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DefCon Day 2: Patching Your Hacker Toolkit

Defconlogo_2_1LAS VEGAS, July 30 -- New research released at the DefCon conference suggests that not only is it important to apply patches to fix security flaws in commonly used computer software, but that patch installation is important for the very tools hackers and security professionals frequently use to break into (or test the security of) computer networks.

According to new findings by the venerable hacker ninjas known as the Shmoo Group, some of the most popular tools used by hackers and security professionals to infiltrate and test the security of targeted networks contain serious flaws that defenders could use to turn the tables on hackers.

Metasploit, a sort of Swiss Army knife of free attack software that automates the search for systems vulnerable to dozens of known software flaws, contains a critical vulnerability that could allow a person defending a network being probed by the Metasploit toolkit to seize control over the machine doing the actual probing. Same goes for "Canvas," another tool widely used by penetration testers and Black Hat hackers alike. (Canvas is a product sold by the folks at ImmunitySec, one of several companies I wrote about recently that pays hackers who find security flaws in commercial software.)

The Shmoo guys also found major flaws in Kismet, one of the most widely used tools for finding unsecured wireless computer networks. "It's time to download the latest patches for your 'sploits folks," Shmoo Group member Brian Caswell said yesterday at a Defcon briefing. "If you are thinking about using Kismet here at DefCon folks, don't, because you will get owned."

In my wanderings in and out of the various DefCon briefings yesterday, I saw dozens of people using Kismet to compete in the conference's war driving and capture the flag competitions, and plenty of those folks were still using the software after the Shmoo Group's talk was finished. I'm guessing quite a few of those guys are now wishing they'd attended that talk.

By Brian Krebs  |  July 30, 2005; 5:17 PM ET
 
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Comments

Yeah, and they are dragging their feet on working with the authors so that patches can be made. Real nice, guys. At least Mike Lynn was trying (albiet in vain) to get Cisco to cooperate before spilling his guts. These guys dropped bombshells on the authors and so far haven't much bothered to help clean up the mess. I've lost a lot of the great respect I had for the Shmoo.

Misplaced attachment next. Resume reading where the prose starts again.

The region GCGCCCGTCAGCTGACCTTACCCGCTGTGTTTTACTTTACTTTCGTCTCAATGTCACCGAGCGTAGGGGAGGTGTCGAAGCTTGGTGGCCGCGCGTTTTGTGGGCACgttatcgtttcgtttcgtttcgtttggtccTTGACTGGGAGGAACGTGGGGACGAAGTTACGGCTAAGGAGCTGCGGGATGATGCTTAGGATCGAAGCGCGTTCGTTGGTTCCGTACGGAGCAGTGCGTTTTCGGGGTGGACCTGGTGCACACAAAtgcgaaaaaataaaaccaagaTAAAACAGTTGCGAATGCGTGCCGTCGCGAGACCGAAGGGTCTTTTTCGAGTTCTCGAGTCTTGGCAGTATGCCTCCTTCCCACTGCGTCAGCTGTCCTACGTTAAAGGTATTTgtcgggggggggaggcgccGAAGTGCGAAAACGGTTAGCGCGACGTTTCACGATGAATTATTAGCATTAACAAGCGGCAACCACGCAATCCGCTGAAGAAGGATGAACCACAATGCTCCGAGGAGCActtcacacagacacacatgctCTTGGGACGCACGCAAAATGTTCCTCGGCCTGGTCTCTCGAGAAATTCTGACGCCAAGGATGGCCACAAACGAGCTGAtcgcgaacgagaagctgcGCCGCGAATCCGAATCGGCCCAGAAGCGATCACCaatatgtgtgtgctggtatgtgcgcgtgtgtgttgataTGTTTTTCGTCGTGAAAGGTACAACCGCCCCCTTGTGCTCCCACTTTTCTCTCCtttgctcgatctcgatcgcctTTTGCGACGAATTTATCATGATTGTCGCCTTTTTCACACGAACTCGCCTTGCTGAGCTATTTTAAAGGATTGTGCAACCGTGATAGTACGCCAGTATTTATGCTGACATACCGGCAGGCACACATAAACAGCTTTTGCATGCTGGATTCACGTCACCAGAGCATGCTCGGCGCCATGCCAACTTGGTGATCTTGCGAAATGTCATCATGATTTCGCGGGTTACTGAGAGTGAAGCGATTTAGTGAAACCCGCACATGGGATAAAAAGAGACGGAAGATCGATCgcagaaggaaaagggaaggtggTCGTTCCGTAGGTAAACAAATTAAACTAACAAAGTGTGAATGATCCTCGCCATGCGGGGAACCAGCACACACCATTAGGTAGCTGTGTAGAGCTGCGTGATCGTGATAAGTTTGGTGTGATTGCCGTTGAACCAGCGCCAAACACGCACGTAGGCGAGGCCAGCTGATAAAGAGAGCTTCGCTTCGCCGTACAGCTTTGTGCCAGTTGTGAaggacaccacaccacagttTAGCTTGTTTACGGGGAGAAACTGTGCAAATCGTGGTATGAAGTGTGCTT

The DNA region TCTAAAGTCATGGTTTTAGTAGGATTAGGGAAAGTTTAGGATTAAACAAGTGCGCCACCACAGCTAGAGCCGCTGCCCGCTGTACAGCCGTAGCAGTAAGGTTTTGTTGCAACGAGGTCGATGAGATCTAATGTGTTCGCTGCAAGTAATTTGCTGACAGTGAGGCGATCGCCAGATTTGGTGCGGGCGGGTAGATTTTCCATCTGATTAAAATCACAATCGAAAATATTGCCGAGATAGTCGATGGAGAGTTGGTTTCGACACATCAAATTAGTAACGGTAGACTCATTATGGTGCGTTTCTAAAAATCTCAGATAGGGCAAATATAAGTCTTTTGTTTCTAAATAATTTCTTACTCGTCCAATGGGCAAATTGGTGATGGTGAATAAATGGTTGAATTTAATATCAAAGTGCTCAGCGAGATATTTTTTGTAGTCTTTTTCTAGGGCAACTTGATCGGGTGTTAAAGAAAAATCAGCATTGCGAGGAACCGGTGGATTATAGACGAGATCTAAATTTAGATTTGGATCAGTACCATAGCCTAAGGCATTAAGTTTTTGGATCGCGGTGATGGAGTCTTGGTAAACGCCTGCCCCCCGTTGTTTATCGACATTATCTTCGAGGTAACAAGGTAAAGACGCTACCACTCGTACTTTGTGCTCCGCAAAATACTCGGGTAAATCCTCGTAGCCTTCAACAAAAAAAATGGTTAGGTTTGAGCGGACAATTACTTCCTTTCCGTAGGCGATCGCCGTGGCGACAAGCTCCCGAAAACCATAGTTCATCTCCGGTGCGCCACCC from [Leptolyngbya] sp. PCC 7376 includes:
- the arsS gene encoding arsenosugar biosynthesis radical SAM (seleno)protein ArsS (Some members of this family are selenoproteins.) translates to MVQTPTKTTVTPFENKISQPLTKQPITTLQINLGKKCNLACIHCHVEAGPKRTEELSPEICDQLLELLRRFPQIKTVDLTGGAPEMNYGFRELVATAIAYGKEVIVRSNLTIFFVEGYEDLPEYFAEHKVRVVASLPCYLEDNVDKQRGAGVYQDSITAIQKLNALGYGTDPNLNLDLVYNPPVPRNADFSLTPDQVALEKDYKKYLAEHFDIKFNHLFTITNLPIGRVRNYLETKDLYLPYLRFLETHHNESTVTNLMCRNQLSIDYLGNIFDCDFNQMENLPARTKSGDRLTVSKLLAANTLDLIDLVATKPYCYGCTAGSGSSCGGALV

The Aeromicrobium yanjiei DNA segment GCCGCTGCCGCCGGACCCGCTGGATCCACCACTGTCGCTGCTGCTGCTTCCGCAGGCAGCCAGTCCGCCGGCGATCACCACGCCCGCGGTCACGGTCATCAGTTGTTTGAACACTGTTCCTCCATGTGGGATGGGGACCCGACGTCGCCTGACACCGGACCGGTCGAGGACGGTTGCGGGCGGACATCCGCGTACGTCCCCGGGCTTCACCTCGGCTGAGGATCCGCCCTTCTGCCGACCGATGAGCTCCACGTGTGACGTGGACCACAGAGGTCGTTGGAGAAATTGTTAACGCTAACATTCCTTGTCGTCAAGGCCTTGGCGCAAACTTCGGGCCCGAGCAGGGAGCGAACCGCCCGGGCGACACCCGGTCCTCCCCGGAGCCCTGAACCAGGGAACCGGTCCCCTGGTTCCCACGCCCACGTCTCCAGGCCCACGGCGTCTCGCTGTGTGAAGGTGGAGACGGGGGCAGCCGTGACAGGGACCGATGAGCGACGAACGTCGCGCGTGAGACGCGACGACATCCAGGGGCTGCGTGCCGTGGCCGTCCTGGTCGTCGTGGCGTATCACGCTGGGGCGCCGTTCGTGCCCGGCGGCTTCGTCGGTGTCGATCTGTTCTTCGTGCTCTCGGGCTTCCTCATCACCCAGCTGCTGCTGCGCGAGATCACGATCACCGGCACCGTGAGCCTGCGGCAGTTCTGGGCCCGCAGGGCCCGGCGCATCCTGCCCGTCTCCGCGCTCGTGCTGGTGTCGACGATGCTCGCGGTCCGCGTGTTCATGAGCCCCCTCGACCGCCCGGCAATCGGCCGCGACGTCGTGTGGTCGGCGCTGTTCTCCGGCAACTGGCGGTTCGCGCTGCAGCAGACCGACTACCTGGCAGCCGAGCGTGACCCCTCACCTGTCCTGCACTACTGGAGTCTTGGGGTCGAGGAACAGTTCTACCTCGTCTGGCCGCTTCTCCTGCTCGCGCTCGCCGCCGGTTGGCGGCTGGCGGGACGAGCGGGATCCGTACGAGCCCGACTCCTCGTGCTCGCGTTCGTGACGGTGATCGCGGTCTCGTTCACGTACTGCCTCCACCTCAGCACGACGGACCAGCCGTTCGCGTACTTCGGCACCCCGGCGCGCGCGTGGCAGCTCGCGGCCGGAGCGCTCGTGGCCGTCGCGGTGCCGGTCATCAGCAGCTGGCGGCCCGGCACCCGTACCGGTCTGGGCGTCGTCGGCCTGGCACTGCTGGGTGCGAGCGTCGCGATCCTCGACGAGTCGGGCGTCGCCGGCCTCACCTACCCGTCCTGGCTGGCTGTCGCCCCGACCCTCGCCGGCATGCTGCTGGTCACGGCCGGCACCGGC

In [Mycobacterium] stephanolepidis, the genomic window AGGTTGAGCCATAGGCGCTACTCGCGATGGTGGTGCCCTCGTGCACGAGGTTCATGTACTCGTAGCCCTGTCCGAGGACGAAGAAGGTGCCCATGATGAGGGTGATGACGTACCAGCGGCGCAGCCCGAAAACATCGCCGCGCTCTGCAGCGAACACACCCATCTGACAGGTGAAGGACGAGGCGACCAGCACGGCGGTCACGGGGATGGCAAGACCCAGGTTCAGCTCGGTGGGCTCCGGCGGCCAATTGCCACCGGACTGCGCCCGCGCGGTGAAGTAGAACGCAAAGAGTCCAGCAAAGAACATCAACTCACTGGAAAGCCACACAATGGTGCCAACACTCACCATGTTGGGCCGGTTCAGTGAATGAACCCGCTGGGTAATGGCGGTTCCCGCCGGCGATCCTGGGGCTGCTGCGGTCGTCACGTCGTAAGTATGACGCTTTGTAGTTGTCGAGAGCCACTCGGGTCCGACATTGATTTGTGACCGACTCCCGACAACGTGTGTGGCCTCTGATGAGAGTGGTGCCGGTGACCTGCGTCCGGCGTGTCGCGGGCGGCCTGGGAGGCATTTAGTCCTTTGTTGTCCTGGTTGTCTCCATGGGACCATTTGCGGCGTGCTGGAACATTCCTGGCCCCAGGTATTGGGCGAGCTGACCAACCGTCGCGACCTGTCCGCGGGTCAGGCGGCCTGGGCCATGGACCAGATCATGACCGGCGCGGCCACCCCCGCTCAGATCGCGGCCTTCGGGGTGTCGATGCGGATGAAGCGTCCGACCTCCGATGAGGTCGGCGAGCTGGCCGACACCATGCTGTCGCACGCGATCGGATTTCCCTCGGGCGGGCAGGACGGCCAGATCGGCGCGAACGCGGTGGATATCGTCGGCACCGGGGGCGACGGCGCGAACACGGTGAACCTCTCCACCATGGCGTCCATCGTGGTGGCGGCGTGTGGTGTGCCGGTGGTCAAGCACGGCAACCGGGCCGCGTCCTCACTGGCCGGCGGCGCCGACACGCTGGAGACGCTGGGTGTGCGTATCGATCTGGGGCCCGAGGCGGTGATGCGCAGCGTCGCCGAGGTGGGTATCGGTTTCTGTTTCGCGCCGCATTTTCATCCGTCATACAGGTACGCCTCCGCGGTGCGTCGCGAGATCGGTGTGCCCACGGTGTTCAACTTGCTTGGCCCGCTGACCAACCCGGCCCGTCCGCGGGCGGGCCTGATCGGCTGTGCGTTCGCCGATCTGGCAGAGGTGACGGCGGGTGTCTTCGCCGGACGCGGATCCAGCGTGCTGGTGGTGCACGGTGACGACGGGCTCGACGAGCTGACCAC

Posted by: ShmooFooey | August 3, 2005 1:22 PM | Report abuse

Oh please. A little early to start sniping, isn't it? Shmoo is an east-coast based group, and I know I'm just getting over the jetlag from the trip myself. (And they may not have left Vegas on the Monday after the con like I did.)

Besides, the vulns aren't hard to find (at least, two of the Kismet ones aren't, I haven't looked that hard for the rest of 'em.) They did a pretty good job of hinting where they were. I'm sure they'll send the relevant info to the authors as soon as they get their bearings back.

We're the _hacker_ community. Are we really going to start crying foul when someone points out _our_ security weaknesses? Are we going to start demanding "fair disclosure" or early warning about our own oversights? It's time to eat our own dog food, folks. Day-zero applies to us more than it should ever apply to Microsoft or Cisco.

Posted by: infosuck | August 4, 2005 9:40 AM | Report abuse

So because they are on the East Coast, they couldn't be bothered to send an email to the authors before they left? Did they write their presentation on the plane?

There's no excuse for it and you know it. They didn't release this info after trying in vain to get patches written, they decided to be cowboys and strut their stuff - and stunts like this are the whole reason why there is such a debate over how and when it is acceptable to release vulnerability info.

Posted by: ShmooFooey | August 4, 2005 2:21 PM | Report abuse

Bigg up to Shmoo for showing that authors of hacking tools do not practice what they preach.

It is embarassing that hacking tool authors can not even write secure code themselves ...

Hallelujah Brother!

Posted by: P | August 4, 2005 4:14 PM | Report abuse

"These guys dropped bombshells on the authors and so far haven't much bothered to help clean up the mess. I've lost a lot of the great respect I had for the Shmoo."

Um... no they didn't. The actually said they had informed all the software authors, however not all of them had a chance to fixed the issues at the time of the conference. So before you go and accuse them of something maybe you should get your facts straight. Also, its important to note that they did not relase the exploit for the vulnerabilities yet.

Posted by: Anonymous | August 4, 2005 5:20 PM | Report abuse

Not according to the author I spoke with, they didn't. He's pretty pissed, as a matter of fact. He's even sent them emails and hasn't gotten much back. I didn't mention it because I did not (and have not) secured an OK from him to discuss it. But trust me, Shmoo is not being responsible about this, at least in this case.

Posted by: ShmooFooey | August 5, 2005 12:59 PM | Report abuse

Hmm. Brian does claim to have mailed us a patch, but I didn't get it. Regardless, whatever. They turn out not to be bugs. So big molehill over nothing.

Posted by: email | August 11, 2005 12:00 AM | Report abuse

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